A land use agreement provides a unified plan for amenities such as parks and trails as well as infrastructure, including streets and landscape buffers. Design standards will ensure more consistent, attractive and complementary development within the Accord area.  Mapping the defining physical characteristics enables the communities to maintain and protect these unique features and assets. Each jurisdiction is encouraged to update related plans, zoning codes and regulations as they see fit to align with the Accord’s recommendations.

“These communities are already beginning to experience the impact of increased population and employment growth and the Accord gives them another tool to effectively manage that growth,” notes Hermann. “When development is done well, it can improve our quality of life and increase our tax base while buffering and protecting existing residents and avoiding traffic congestion, poor quality development and overburdened government resources,” Hermann adds. 

For more information, please contact Cheryl Pentella at 614-562-2401 or Cheryl@pentellaunlimited.com.

Residents Want Western Licking County Accord to Protect Area’s Rural, Small-Town Character

FOR IMMEDIATE RELEASE

March 2017

Residents Want Western Licking County Accord to Protect Area’s Rural, Small-Town Character

Proactively planning for growth that preserves the rural, small-town character of western Licking County is the top concern of a large majority (86%) of residents who participated in a recent survey conducted on behalf of Jersey Township, the village of Johnstown and the city of New Albany.

The survey is part of a collaborative planning process among the three jurisdictions designed to responsibly manage growth in a way that protects the desirable quality of life that residents enjoy while building resilient, sustainable communities and strong local economies. If approved by all three communities, the proposed Western Licking County Accord will serve as a non-binding policy document to prudently guide future land use and infrastructure development.

“If current trends continue, the central Ohio population is expected to grow by one million people by 2050 and that growth will affect western Licking County residents,” says Chris Hermann, principal at MKSK, a planning and landscape architecture firm. “The Western Licking County Accord will allow these communities to employ development policies that identify desirable future land uses and locations where those land uses best serve the community.”

MKSK was retained to conduct the survey as part of its analysis of existing conditions, current plans, future trends and area assets (physical, economic, etc.) to help these communities build consensus about a shared vision that represents the interests of all residents.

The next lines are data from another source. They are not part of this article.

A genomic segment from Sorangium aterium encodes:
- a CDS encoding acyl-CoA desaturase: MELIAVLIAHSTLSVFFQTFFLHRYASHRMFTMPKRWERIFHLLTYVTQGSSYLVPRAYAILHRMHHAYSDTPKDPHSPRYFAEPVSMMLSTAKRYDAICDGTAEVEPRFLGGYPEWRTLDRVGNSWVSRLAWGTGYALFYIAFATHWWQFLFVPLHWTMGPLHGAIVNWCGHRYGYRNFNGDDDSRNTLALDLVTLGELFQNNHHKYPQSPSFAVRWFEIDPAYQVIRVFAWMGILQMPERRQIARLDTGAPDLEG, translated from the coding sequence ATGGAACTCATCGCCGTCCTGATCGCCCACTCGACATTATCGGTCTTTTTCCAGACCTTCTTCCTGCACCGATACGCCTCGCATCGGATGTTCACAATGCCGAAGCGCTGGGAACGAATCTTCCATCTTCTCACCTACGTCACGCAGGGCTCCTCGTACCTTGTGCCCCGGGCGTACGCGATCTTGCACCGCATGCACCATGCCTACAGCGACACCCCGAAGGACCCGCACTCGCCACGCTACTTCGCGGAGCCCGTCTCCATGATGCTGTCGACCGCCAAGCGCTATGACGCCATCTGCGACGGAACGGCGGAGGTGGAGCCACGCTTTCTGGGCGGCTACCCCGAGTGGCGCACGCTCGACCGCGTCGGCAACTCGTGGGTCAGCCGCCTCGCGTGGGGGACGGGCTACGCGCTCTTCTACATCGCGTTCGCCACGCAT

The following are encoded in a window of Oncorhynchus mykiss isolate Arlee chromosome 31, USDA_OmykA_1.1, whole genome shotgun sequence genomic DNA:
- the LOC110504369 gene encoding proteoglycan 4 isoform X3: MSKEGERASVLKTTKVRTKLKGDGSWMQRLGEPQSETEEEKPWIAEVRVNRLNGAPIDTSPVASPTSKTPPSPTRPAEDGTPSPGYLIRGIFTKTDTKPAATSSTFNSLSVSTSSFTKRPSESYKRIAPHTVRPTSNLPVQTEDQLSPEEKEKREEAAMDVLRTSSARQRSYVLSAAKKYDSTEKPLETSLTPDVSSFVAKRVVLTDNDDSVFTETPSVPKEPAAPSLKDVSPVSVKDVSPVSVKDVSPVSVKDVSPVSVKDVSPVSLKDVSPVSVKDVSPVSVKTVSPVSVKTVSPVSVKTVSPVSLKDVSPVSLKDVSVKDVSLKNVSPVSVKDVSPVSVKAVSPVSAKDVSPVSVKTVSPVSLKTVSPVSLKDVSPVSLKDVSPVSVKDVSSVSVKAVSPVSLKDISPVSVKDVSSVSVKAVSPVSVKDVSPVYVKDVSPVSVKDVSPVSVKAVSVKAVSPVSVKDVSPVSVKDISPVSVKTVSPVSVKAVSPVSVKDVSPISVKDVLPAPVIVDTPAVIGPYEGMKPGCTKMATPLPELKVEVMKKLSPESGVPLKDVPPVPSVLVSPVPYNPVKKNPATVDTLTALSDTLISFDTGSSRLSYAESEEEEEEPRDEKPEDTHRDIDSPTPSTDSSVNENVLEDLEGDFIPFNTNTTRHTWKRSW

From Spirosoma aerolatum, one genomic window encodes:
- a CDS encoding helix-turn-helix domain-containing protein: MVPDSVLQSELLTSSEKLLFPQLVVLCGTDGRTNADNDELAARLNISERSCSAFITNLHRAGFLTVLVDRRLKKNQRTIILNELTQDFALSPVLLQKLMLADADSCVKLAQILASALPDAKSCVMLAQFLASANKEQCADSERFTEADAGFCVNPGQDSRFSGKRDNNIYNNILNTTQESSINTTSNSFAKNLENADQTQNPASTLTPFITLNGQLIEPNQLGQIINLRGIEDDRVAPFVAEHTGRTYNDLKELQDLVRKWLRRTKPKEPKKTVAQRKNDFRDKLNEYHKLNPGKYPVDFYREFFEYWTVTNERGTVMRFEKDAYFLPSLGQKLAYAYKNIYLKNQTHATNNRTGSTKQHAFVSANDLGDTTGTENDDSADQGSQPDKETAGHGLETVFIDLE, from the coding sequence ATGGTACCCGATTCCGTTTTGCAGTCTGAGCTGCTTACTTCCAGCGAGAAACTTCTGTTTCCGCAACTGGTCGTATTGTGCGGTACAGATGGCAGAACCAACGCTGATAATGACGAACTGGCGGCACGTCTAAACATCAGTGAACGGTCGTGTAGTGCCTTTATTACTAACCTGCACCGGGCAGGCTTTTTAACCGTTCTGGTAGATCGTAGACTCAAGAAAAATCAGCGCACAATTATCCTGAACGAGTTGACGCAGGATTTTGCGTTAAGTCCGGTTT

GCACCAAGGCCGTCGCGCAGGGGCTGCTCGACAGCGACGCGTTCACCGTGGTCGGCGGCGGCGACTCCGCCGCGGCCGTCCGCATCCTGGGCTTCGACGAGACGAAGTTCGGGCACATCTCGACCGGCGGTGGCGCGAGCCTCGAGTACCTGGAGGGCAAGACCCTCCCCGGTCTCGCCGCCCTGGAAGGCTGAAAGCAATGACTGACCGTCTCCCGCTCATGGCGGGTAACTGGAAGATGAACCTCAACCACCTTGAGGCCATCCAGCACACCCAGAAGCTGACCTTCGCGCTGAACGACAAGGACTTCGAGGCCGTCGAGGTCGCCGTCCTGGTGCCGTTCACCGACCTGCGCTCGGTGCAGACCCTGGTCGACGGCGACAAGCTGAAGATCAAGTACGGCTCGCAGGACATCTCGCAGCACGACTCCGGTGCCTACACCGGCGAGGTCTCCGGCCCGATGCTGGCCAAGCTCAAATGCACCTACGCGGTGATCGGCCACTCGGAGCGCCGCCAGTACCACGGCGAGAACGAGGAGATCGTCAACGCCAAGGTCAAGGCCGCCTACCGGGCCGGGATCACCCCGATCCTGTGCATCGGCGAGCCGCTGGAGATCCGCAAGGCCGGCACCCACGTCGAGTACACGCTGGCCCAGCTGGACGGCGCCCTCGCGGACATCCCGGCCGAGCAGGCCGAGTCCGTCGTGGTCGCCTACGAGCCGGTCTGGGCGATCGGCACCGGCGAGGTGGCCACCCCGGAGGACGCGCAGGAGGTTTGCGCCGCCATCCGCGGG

Most survey participants (75%) favor a shared land use agreement and plan among the jurisdictions. More than 50 percent want design standards to guide future development and a multi-jurisdictional panel to review and make recommendations to elected officials regarding future development proposals.

Residents and community members also expressed a desire for public amenities, such as parks, and for new development to be designed and strategically located to not detract from the character of the area.

More than 75 percent of respondents said they would like to see some type of park, trail or recreational facility. Less than 20 percent said they did not want any new community uses.

“Development is not a bad word and, when it is done correctly, it can improve our quality of life and increase the tax base while avoiding traffic congestion, poor quality construction and overburdened government resources,” Hermann added. “This accord provides opportunities to preserve green space and add public amenities such as leisure trails and parks.”

More than 150 residents provided input into the planning process through focus groups, a public meeting and an online survey which was available on each community’s website during December and January.

A second public meeting will be held at 7 pm on April 20 at the Jersey Baptist Church, 13260 Morse Road, where MKSK will share findings from the online survey as well as preliminary ideas related to future land uses for community feedback. By summer, the firm is expected to provide a draft plan for the communities that includes proposed land use policies and development standards reflecting the accord’s shared vision. After final review and discussion, each jurisdiction will have the opportunity to formally approve and adopt the non-binding plan.

This proposed accord is designed to protect the area’s rural, small-town character.